View Single Post
Old April 20 2013, 06:57 PM   #148
Shaka Zulu
Captain
 
Location: Bulawayo Military Krral
Re: How Far Should TOS-R Have Gone?

Lenny Nurdbol wrote: View Post
King Daniel wrote: View Post
Lenny Nurdbol wrote: View Post
The Aurora Class (NCC-C1200) space cruiser is an integral component of Treknical history... She's been thoroughly blueprinted and, in fact, is probably one of the most detailed and researched 2-sheeter ever...
An Aurora even appears in the hangar cutaway of the Durance class cargo/tug booklet of general plans...

Some of us fans take these little "throwaway scraps" far more seriously than other more "casual" fans...
To some of us, Star Trek IS a sacred, religious relic...
But those are fanzines! Made by fans who never had any connection to Star Trek beyond watching and enjoying it. It's like complaining that Kraith or other famous fanzine stories were ignored and contradicted. Please explain to me why sheets of fan-made diagrams be considered sacred when fan-written stories aren't?
Because these "fanzines" (not really what I'm talking about, but discrete blueprint packs) expanded upon--built upon--the little genre known as Tech Fandom... This is the legacy of Franz Joseph & Friends... Pushing the envelope of analyzing and blueprinting everything that ever was in Star Trek... Taking this universe as though it were plausible and scientifically sound and real... But I of course can't expect the uninitiated to possibly understand...

Don't talk to me about fans who never had any connection... I say this for 2 reasons:

First, anyone serious enough and talented enough in drafting and blueprinting can analyze things and put 2 and 2 together... And draw and make assumptions and Build upon previous works and Extrapolate from previous works... They don't have to be "blessed" by Gene Roddenberry or any other deity connected to the show; they simply have to be able to Do Their Homework Right...
I can also talk about another fan who spent years reading and re-reading hundreds of Trek books and Documenting tiny bits of trivia for inclusion in a massive timeline... He wasn't "blessed" either, just a Fan... But he did his work well...

Secondly, and this is really obvious... The blind worship of anyone who takes the center seat... Let me throw some names around here: J.J. Abrams, Roberto Orci, and Alex Kurtzman... It took the combined intellect of these kids to create something which no man has ever created before, and I think you have a good idea of what I'm talking about... Basically, the least talented persons together in the right place and the right time--and with NO qualifications whatsoever or even a liking of Star Trek (half of them weren't even Born when TOS first aired)...
I'd sooner see Kraith and other old zine series become elevated to something worthy of being filmed or cataloged long before I give this trio any credit...
You see, there's a big freaking difference here: the people who did Kraith were Fans and it was a work of Love trying to flesh out a background for Vulcans and Surak's Construct... Oh, and yeah, they Did have some contact with deities--D.C. Fontana was one... The trio I mention above are nothing but talentless hack kids who'd just as well make Transformers 4 thru 40 and cash-in on every cent they can wring out of robo-brained fan tots... Now read my lips: They Do Not Understand Science Fiction... The closest they get to SF is Comic Books... They've no love for Trek--it's just the latest and greatest cash cow that's fallen into their lucky laps to fuel their millionaire lifestyles!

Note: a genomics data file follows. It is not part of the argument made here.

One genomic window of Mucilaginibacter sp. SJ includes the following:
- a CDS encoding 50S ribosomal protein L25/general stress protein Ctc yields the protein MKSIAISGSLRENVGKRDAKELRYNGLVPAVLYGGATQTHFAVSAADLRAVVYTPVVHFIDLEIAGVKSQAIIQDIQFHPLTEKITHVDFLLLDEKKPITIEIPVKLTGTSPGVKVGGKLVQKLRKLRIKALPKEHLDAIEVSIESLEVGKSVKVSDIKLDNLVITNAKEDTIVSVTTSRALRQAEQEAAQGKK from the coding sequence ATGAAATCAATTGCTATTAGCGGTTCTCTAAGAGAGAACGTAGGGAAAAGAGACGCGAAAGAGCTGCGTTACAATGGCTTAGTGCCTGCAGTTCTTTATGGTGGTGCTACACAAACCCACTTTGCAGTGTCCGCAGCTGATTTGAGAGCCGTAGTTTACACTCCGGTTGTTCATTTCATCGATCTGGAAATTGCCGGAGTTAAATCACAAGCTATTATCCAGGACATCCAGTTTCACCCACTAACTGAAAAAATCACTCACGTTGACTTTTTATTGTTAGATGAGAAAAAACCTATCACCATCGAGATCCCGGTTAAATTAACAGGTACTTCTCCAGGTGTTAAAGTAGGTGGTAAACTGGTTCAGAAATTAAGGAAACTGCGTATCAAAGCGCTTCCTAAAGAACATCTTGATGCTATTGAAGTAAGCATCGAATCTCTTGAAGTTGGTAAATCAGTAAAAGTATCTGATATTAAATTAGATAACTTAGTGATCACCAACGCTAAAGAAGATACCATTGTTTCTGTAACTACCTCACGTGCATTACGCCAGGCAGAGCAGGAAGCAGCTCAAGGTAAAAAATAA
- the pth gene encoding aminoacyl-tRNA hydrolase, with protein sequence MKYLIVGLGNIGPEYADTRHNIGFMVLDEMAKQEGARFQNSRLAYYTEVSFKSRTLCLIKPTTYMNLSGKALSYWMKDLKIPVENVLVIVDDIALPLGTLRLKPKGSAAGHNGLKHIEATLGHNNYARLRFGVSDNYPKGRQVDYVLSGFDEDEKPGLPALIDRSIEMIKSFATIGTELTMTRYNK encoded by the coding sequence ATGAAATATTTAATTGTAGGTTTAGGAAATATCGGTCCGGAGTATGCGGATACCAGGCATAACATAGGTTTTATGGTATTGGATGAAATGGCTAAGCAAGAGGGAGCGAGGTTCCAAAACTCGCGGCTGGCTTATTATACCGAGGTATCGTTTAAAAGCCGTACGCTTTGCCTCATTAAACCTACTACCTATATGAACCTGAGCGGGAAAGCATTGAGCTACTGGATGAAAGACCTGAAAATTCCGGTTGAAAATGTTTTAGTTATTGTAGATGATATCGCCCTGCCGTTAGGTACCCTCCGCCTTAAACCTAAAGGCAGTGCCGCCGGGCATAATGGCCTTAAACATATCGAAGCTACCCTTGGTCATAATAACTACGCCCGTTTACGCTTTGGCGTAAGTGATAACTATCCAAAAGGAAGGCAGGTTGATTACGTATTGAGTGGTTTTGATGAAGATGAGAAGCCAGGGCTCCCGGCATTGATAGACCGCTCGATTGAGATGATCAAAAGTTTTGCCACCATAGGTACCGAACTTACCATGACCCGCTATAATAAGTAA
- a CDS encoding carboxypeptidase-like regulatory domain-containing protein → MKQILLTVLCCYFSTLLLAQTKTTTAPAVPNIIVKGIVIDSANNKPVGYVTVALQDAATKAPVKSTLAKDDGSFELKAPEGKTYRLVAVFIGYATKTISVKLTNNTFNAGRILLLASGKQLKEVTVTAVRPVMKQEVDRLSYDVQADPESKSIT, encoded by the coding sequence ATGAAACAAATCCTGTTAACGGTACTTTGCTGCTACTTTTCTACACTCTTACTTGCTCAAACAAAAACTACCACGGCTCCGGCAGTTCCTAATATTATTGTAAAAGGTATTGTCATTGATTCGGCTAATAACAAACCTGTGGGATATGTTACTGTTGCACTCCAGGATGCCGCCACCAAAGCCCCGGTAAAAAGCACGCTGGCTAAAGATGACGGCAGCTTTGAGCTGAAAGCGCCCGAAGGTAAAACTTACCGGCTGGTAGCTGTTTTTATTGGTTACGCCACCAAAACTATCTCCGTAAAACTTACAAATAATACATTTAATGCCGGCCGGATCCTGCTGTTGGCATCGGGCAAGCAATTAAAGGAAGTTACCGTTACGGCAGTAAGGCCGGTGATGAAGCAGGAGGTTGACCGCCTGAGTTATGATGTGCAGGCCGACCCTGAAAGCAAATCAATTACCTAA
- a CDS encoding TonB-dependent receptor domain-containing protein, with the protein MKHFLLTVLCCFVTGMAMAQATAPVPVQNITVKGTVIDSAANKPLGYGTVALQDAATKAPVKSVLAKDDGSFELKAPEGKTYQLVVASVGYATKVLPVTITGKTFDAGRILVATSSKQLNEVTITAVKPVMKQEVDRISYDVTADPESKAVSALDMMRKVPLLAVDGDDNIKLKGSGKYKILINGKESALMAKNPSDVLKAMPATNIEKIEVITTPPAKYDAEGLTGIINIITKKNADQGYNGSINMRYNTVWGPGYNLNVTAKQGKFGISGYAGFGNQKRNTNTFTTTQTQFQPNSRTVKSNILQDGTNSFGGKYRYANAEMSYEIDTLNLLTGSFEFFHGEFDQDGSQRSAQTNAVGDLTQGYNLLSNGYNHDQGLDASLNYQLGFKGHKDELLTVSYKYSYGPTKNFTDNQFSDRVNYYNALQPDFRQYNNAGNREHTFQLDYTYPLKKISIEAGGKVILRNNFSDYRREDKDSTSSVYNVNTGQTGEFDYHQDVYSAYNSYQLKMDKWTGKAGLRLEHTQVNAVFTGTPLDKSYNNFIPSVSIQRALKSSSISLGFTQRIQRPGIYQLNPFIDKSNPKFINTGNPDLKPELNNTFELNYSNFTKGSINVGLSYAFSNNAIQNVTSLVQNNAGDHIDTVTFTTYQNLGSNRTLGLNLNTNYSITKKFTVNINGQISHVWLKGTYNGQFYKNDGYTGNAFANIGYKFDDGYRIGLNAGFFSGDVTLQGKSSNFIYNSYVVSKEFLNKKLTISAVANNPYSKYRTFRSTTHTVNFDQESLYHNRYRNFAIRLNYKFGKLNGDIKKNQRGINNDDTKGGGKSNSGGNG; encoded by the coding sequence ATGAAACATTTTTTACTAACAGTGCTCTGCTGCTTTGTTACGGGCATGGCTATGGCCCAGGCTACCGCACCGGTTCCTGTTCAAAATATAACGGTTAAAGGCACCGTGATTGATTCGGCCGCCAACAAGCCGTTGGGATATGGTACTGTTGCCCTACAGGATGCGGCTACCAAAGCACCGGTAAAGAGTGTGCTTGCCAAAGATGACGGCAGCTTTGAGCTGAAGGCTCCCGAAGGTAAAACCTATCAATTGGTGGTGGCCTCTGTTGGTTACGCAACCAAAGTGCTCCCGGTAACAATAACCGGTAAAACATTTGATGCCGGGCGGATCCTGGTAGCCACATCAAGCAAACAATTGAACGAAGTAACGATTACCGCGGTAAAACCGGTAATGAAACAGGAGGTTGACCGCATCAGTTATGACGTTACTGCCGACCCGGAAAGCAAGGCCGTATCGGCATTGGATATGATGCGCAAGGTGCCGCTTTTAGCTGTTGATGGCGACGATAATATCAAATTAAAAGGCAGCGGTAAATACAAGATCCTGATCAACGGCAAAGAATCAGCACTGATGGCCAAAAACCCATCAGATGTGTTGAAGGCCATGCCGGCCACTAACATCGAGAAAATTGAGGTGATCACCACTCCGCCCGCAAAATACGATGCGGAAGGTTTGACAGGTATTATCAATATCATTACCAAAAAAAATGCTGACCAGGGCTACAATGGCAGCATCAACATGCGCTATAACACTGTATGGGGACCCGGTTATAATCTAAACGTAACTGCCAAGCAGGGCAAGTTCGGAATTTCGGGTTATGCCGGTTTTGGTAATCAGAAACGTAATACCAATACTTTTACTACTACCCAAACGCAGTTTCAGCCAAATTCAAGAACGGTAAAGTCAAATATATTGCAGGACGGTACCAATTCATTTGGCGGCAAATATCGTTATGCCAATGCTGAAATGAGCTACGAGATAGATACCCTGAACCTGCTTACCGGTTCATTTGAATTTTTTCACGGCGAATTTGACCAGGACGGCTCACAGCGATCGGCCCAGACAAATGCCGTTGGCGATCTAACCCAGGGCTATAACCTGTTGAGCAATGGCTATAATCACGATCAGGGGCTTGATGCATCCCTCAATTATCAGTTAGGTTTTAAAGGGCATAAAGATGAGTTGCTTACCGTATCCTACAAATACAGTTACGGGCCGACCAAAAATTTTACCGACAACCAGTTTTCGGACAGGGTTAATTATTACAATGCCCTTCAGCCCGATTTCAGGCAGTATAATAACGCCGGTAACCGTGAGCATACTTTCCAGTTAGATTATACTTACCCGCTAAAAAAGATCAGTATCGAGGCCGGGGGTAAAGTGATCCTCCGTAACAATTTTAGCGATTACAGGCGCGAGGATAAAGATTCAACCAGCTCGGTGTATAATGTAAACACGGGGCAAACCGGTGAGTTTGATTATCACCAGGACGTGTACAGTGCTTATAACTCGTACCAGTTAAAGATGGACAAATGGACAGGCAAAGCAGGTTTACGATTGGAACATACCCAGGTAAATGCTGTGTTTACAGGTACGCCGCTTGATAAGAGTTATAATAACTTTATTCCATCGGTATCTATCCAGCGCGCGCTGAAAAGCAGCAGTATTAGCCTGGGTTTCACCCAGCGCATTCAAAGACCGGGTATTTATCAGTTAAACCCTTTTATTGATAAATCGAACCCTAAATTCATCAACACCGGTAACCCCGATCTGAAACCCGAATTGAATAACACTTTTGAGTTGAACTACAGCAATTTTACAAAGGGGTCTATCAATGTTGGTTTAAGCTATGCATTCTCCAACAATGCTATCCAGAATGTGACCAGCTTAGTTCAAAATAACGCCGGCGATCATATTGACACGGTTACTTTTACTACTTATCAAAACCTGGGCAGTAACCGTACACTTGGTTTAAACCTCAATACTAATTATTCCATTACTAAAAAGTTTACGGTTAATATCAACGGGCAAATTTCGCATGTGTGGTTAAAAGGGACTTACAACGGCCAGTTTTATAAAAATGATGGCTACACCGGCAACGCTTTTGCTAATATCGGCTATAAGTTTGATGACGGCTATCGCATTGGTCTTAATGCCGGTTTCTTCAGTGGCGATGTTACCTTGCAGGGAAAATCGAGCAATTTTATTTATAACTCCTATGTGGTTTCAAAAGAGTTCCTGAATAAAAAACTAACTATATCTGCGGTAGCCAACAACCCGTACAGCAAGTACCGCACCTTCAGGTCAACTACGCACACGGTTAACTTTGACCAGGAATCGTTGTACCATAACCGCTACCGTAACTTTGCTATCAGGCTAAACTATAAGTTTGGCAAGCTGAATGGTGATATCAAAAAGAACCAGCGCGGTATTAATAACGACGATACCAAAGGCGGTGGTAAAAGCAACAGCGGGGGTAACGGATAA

Lenny Nurdbol wrote: View Post
BillJ wrote: View Post
I'm curious what poor Greg Cox did in The Rings of Time? He seems like a pretty hardcore Trekkie and I thought the books was quite good.
Really the wrong thread to discuss it... I agree with you that Greg Cox is an above-average Trek writer (too much in the "continuty porn" department for my taste though--Not the problem with this particular book though!), but "Rings" was So far off the beaten path of his style of writing that I'm almost convinced that he had someone ghostwrite that thing... Starts out promising (and I was hoping there'd be a nice temporal twist--boy was I let down!) but by the time you realize there's only a few pages left and there's no way to satisfactorily conclude it, he makes a sharp turn and disappoints...
(I'm talking about something just short of It-was-all-a-dream kinda thing, for Gene's sake!)

Basically I got the impression that this was to be a Much longer, better novel and he just ran out of time, or effort, or something and said screw-it, and decided to whip up a hair-brained conclusion in 10 minutes out of thin air and be done with it...

It's unquestionably Cox's worst Trek novel of all-time...
Very disappointing...

Rates right up there with a first-time Trek author's work from the previous year... Forgot the title of it... A Treknical award-winner though for featuring cameos from just about every crewmember on the Enterprise, all 400 of them (or it certainly Read that way!)...and contained such brilliant logic such as relocating the Bridge to Sickbay!
You, sir, have some serious issues concerning canon that need to be worked out-perhaps a talk with a therapist or psychiatrist might help.

Ever better, I'll refer you to Leonard Nimoy's quote about the 2009 movie and butthurt fans like you trapped in the past:

"Canon is only important to certain people because they have to cling to their knowledge of the minutiae. Open your mind! Be a Star Trek fan and open your mind and say, 'Where does Star Trek want to take me now'."
Shaka Zulu is offline   Reply With Quote